The Domestic Abuse Act received Royal Assent on 29 April 2021. Few of the elements are yet in force, but it is anticipated that they will be introduced later this year.
In its press release the Home Office has stated that this Act is designed to ‘provide further protections to the millions of people who experience domestic abuse, as well as strengthen measures to tackle perpetrators’.
The Act spans changes in criminal and family law proceedings and places greater responsibility on local authorities to re-house victims of domestic abuse.
The Home Office states that this Act will protect victims of abuse by:
- creating a statutory definition of domestic abuse, emphasising that domestic abuse is not just physical violence, but can also be emotional, coercive or controlling, and economic abuse. As part of this definition, children will be explicitly recognised as victims if they see, hear or otherwise experience the effects of abuse;
- creating a new offence of non-fatal strangulation;
- extending the controlling or coercive behaviour offence to cover post-separation abuse;
- extending the ‘revenge porn’ offence to cover the threat to disclose intimate images with the intention to cause distress;
- clarifying the law to further deter claims of “rough sex gone wrong” in cases involving death or serious injury;
- creating a statutory presumption that victims of domestic abuse are eligible for special measures in the criminal, civil and family courts (for example, to enable them to give evidence via a video link);
- establishing in law the Domestic Abuse Commissioner, to stand up for victims and survivors, raise public awareness, monitor the response of local authorities, the justice system and other statutory agencies and hold them to account in tackling domestic abuse;
- placing a duty on local authorities in England to provide support to victims of domestic abuse and their children in refuges and other safe accommodation;
- providing that all eligible homeless victims of domestic abuse automatically have ‘priority need’ for homelessness assistance and do not lose a secure tenancy;
- placing the guidance supporting the Domestic Violence Disclosure Scheme (“Clare’s law”) on a statutory footing;
- stopping vexatious family proceedings that can further traumatise victims by clarifying the circumstances in which a court may make a barring order under section 91(14) of the Children Act 1989;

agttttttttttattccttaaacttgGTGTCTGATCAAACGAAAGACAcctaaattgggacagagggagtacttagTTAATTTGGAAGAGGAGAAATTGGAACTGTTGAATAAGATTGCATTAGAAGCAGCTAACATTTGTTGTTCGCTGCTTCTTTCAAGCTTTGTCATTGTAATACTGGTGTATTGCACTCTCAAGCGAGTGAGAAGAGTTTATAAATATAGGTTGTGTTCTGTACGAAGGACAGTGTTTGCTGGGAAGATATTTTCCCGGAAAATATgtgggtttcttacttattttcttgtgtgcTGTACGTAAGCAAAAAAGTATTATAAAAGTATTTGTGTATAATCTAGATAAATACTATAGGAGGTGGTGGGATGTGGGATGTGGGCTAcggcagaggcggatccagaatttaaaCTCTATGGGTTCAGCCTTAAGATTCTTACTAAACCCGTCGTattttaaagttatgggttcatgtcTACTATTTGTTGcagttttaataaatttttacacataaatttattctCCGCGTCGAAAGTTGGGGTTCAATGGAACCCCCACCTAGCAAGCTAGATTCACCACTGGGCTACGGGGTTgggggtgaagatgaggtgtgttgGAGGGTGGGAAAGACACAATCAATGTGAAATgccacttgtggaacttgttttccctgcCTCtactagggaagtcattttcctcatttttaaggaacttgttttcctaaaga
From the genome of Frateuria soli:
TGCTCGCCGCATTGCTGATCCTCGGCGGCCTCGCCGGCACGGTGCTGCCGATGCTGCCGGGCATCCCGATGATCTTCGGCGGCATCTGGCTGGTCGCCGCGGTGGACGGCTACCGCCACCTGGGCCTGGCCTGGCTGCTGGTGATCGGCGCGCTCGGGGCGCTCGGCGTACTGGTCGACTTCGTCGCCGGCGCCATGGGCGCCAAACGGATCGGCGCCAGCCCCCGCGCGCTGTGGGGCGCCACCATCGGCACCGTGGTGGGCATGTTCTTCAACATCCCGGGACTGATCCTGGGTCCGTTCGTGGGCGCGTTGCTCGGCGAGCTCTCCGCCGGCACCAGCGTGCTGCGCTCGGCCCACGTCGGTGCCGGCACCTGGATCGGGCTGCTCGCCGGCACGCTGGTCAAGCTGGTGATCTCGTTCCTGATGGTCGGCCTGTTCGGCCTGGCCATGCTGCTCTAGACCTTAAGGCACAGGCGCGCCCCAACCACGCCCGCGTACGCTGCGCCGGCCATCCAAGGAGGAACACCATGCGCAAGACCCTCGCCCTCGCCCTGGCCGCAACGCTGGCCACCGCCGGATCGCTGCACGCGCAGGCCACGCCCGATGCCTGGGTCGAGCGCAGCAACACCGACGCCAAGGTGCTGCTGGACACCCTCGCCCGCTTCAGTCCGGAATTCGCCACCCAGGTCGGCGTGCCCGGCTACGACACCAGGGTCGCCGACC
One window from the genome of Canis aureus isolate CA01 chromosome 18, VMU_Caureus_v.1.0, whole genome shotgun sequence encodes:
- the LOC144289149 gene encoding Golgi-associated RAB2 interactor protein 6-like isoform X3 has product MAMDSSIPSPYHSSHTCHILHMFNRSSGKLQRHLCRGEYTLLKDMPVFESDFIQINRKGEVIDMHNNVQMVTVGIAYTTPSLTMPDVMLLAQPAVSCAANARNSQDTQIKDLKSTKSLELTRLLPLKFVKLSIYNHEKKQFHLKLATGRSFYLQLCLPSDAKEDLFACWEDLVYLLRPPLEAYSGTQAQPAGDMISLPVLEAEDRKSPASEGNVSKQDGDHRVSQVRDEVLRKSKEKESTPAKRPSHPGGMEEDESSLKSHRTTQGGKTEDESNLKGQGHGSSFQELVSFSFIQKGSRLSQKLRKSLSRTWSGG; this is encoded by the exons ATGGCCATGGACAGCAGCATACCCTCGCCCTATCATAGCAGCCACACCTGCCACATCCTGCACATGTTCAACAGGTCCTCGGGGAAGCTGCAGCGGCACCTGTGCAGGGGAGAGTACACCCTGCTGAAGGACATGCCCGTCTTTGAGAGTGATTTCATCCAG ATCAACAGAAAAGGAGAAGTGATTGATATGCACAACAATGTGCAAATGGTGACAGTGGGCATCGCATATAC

- prohibiting GPs and other health professionals from charging a victim of domestic abuse for a letter to support an application for legal aid.
The Home Office has stated that the Act will strengthen measures to tackle perpetrators by:
- prohibiting perpetrators of abuse from cross-examining their victims in person in family and civil courts in England and Wales;
- bringing the case of R vs Brown into legislation, invalidating any courtroom defence of consent where a victim suffers serious harm or is killed;
- enabling domestic abuse offenders to be subject to polygraph testing as a condition of their licence following their release from custody;
- extending the extraterritorial jurisdiction to further violent and sexual offences;
- providing for a new Domestic Abuse Protection Notice and Domestic Abuse Protection Order, which will prevent perpetrators from contacting their victims, as well as forcing them to take positive steps to change their behaviour, e.g. seeking mental health support;
- introducing a statutory duty on the Secretary of State to publish a domestic abuse perpetrator strategy (to be published as part of a holistic domestic abuse strategy).
This Act has been long-awaited as it was initially introduced to the House of Commons in 2017, but its introduction is timely given that there has been growing concern towards the escalation of violence against women, especially during lockdown, as highlighted by the Sarah Everard murder and subsequent vigils and marches. This weekend saw special reports from the Observer and the Guardian highlighting particular failures by the police and CPS with regards to violence against women from minorities and the fact that Home Office figures show that fewer than one in 60 rape cases recorded by the police last year resulted in a suspect being charged.
This Act is trying to redress the perceived imbalance between those accused of domestic abuse, and the victims of domestic abuse. Furthermore, the new Domestic Abuse Protection Notice and Domestic Abuse Protection Order is designed to try and change the behaviour of those convicted rather than just punish them.
It is essential that family and criminal practitioners understand these changes and the ancillary orders available post conviction which attract serious penalties if breached.
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